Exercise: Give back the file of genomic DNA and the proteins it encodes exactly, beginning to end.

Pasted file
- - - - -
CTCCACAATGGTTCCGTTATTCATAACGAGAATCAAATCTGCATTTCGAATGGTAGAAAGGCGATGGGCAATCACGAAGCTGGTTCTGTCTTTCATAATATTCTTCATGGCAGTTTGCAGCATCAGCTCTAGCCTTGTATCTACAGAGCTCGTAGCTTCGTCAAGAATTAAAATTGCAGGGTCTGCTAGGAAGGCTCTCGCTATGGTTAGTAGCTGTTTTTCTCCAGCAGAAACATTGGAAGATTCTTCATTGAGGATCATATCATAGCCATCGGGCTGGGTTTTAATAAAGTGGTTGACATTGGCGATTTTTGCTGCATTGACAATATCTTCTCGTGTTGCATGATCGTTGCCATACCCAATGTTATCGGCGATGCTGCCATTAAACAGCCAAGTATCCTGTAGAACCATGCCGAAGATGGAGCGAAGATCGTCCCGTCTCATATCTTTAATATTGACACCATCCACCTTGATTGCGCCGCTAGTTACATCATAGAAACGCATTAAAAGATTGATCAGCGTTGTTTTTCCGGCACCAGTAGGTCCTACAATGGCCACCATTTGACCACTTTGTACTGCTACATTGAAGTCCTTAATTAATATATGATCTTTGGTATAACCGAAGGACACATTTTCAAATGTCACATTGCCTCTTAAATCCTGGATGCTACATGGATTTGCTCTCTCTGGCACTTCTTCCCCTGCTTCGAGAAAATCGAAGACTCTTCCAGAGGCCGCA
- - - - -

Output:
CTCCACAATGGTTCCGTTATTCATAACGAGAATCAAATCTGCATTTCGAATGGTAGAAAGGCGATGGGCAATCACGAAGCTGGTTCTGTCTTTCATAATATTCTTCATGGCAGTTTGCAGCATCAGCTCTAGCCTTGTATCTACAGAGCTCGTAGCTTCGTCAAGAATTAAAATTGCAGGGTCTGCTAGGAAGGCTCTCGCTATGGTTAGTAGCTGTTTTTCTCCAGCAGAAACATTGGAAGATTCTTCATTGAGGATCATATCATAGCCATCGGGCTGGGTTTTAATAAAGTGGTTGACATTGGCGATTTTTGCTGCATTGACAATATCTTCTCGTGTTGCATGATCGTTGCCATACCCAATGTTATCGGCGATGCTGCCATTAAACAGCCAAGTATCCTGTAGAACCATGCCGAAGATGGAGCGAAGATCGTCCCGTCTCATATCTTTAATATTGACACCATCCACCTTGATTGCGCCGCTAGTTACATCATAGAAACGCATTAAAAGATTGATCAGCGTTGTTTTTCCGGCACCAGTAGGTCCTACAATGGCCACCATTTGACCACTTTGTACTGCTACATTGAAGTCCTTAATTAATATATGATCTTTGGTATAACCGAAGGACACATTTTCAAATGTCACATTGCCTCTTAAATCCTGGATGCTACATGGATTTGCTCTCTCTGGCACTTCTTCCCCTGCTTCGAGAAAATCGAAGACTCTTCCAGAGGCCGCA